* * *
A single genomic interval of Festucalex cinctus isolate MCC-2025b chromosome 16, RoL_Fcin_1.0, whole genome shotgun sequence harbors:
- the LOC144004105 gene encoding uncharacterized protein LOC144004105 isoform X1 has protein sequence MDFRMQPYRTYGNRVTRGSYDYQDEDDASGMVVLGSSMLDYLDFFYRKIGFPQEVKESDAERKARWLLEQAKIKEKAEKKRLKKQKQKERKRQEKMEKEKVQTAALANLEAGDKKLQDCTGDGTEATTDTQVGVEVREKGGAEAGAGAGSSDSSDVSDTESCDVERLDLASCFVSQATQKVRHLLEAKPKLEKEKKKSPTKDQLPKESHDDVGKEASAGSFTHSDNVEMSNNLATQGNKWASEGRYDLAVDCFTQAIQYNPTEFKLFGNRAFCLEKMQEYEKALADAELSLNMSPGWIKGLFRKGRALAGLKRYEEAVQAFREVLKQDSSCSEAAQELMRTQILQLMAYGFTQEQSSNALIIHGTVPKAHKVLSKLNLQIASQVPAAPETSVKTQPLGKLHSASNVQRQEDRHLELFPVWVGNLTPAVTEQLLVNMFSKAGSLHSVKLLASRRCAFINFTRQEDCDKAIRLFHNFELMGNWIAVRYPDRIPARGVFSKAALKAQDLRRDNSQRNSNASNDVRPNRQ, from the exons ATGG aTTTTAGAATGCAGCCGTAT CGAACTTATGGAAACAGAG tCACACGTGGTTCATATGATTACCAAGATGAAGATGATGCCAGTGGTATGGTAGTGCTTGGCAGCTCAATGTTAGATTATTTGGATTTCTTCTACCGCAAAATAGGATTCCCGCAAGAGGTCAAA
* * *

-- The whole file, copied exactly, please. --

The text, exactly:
A single genomic interval of Festucalex cinctus isolate MCC-2025b chromosome 16, RoL_Fcin_1.0, whole genome shotgun sequence harbors:
- the LOC144004105 gene encoding uncharacterized protein LOC144004105 isoform X1 has protein sequence MDFRMQPYRTYGNRVTRGSYDYQDEDDASGMVVLGSSMLDYLDFFYRKIGFPQEVKESDAERKARWLLEQAKIKEKAEKKRLKKQKQKERKRQEKMEKEKVQTAALANLEAGDKKLQDCTGDGTEATTDTQVGVEVREKGGAEAGAGAGSSDSSDVSDTESCDVERLDLASCFVSQATQKVRHLLEAKPKLEKEKKKSPTKDQLPKESHDDVGKEASAGSFTHSDNVEMSNNLATQGNKWASEGRYDLAVDCFTQAIQYNPTEFKLFGNRAFCLEKMQEYEKALADAELSLNMSPGWIKGLFRKGRALAGLKRYEEAVQAFREVLKQDSSCSEAAQELMRTQILQLMAYGFTQEQSSNALIIHGTVPKAHKVLSKLNLQIASQVPAAPETSVKTQPLGKLHSASNVQRQEDRHLELFPVWVGNLTPAVTEQLLVNMFSKAGSLHSVKLLASRRCAFINFTRQEDCDKAIRLFHNFELMGNWIAVRYPDRIPARGVFSKAALKAQDLRRDNSQRNSNASNDVRPNRQ, from the exons ATGG aTTTTAGAATGCAGCCGTAT CGAACTTATGGAAACAGAG tCACACGTGGTTCATATGATTACCAAGATGAAGATGATGCCAGTGGTATGGTAGTGCTTGGCAGCTCAATGTTAGATTATTTGGATTTCTTCTACCGCAAAATAGGATTCCCGCAAGAGGTCAAA